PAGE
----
Touring the orchards, paddy fields and swamplands of the Mekong Delta, you could be forgiven for thinking you’ve stepped into the pages of a geography textbook. A comma-shaped flatland stretching from Ho Chi Minh’s city limits southwest to the Gulf of Thailand, the delta is Vietnam’s rice bowl, an agricultural miracle that pumps out more than a third of the country’s annual food crop from just ten percent of its total land mass.
Chua Ba Thien Hau
The Chua Ba Thien Hau Pagoda (The Pagoda of the Lady Thien Hau) is a Chinese style temple located in the Cho Lon district of Ho Chi Minh City. It is dedicated to Thien Hau, the Lady of the Sea, who is also known as Mazu. Thien Hau is a deity of traditional Chinese religion, who is revered in the southern maritime provinces of China and in overseas Chinese communities. She is not specifically a deity of Taoism or Buddhism, though she has been brought into connection with figures and themes from Taoism and Buddhism.
Ben Thanh Market
Ben Thanh Market, Southwest end of Le Lai: a den of thieves, but some great shopping. Ben Thanh is recognizable from its clock tower on the large traffic circle. The largest old-style market in the central district, with several hundred small stalls stuffed with goods on almost impassably narrow aisles. Due to its popularity with tourists, the market is now divided between tourist goods (jeans, T-shirts, smaller souvenirs in abundance) and regular items (fruit and vegetables, rice, kitchen wares, flowers, meat, fast food and local-style pickled fruits and candies). Most items are not price-marked, and vendors always quote a 50-100% higher price to tourists, so bargaining hard will save you money.
The Cu Chi Tunnels
Cu Chi is about 40 km northwest of Ho Chi Minh City in Southern Vietnam. The Cu Chi Tunnels are an elaborate underground community made up of 250 km of tunnels and chambers below the city. The tunnels were dug with simple tools and bare hands during the French occupation in the 1940s, and further expanded during the Vietnam War in the 1960s to provide refuge and a defensive advantage over the American soldiers.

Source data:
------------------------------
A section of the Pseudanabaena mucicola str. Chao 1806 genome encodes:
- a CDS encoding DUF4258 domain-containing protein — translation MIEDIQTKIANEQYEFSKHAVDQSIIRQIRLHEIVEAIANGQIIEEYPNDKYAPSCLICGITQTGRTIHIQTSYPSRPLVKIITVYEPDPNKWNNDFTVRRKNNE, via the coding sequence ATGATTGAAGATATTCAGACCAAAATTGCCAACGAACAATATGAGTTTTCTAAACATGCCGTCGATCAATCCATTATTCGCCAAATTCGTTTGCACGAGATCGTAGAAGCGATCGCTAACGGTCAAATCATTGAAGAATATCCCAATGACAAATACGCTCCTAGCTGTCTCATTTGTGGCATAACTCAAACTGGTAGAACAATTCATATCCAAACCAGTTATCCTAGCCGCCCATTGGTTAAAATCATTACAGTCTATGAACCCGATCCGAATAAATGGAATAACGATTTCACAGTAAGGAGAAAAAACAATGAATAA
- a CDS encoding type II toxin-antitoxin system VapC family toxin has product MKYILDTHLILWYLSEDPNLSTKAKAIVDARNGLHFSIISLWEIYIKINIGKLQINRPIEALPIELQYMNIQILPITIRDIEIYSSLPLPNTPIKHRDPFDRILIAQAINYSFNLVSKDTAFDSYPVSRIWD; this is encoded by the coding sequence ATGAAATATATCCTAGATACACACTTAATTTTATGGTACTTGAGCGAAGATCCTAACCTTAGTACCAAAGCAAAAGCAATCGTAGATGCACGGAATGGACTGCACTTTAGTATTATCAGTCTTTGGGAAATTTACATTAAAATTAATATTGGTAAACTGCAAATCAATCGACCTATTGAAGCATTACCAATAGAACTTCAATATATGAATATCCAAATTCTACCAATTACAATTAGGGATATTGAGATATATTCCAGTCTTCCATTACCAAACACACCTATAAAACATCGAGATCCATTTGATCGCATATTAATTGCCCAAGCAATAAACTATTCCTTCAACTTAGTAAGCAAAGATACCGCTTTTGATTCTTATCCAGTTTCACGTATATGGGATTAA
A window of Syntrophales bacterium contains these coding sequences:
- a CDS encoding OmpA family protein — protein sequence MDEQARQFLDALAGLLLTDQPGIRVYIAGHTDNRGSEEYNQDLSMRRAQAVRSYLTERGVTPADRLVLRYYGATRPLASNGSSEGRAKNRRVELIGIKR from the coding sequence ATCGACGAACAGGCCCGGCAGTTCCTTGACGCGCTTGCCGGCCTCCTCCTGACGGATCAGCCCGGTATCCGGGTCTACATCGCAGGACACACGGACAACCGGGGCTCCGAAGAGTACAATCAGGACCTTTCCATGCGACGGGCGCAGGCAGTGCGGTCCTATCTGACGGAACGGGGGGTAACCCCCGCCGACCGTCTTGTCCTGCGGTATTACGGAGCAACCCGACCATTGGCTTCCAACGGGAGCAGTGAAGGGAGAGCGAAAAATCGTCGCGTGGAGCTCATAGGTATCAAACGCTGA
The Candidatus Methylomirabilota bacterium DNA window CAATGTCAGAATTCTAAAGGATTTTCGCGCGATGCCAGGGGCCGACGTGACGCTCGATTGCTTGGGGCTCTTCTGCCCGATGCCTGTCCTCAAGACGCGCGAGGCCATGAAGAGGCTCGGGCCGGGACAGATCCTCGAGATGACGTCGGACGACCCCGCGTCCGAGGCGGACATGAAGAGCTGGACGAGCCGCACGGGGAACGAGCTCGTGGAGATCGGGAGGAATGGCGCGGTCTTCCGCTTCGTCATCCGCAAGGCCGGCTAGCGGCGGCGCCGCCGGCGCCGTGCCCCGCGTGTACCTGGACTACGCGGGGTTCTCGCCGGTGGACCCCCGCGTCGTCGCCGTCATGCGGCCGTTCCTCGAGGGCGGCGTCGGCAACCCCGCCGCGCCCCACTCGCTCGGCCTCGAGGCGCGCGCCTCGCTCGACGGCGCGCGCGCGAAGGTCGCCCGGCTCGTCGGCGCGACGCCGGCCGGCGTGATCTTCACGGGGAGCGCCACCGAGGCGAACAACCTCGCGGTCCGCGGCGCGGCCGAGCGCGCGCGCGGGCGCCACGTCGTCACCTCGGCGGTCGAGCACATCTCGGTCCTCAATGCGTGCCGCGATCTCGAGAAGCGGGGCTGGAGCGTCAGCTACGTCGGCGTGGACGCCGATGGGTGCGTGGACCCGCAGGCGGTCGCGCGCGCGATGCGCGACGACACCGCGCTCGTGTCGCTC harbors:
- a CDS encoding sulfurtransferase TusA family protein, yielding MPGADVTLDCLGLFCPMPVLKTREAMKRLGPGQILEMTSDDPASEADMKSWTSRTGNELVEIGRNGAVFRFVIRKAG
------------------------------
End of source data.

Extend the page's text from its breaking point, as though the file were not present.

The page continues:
What to eat in Vietnam
Vietnamese baguette or French bread traditionally with pâté, Vietnamese mayonnaise, cold cuts, jalapeños, pickled daikon, pickled carrot, and cucumber slices. While traditional cold cuts include ham, head cheese, and Vietnamese bologna, it is common to see varieties of stuffing such as eggs, canned sardines, shredded pork, fried tofu, and grilled meats. Sandwiches are often garnished with coriander leaves and black pepper.
literally means "sizzling cake", named for the loud sizzling sound it makes when the rice batter is poured into the hot skillet are Vietnamese savory fried pancakes made of rice flour, water, turmeric powder, stuffed with slivers of fatty pork, shrimp, diced green onion, and bean sprouts.
Also known as Vietnamese fresh rolls, or summer rolls. They are rice paper rolls that often include shrimp, herbs, pork, rice vermicelli and other ingredients wrapped up and dipped in nước chấm or peanut sauce. Spring rolls almost constitute an entire category of Vietnamese foods, as there are numerous different kinds of spring rolls with different ingredients in them.
Pho is a Vietnamese noodle soup consisting of broth, linguine-shaped rice noodles called bánh phở, a few herbs, and meat. It is primarily served with either beef or chicken. Pho is a popular street food in Vietnam and the specialty of a number of restaurant chains around the world. Southern Vietnamese eat it for breakfast and occasionally lunch, whereas northerners eat it at any time of day.
Vietnamese sour soup - typically include fish, pineapples, tomatoes, herbs, beansprouts, tamarind, and various kinds of vegetables; when made in style of a hotpot, it is called Lẩu Canh Chua.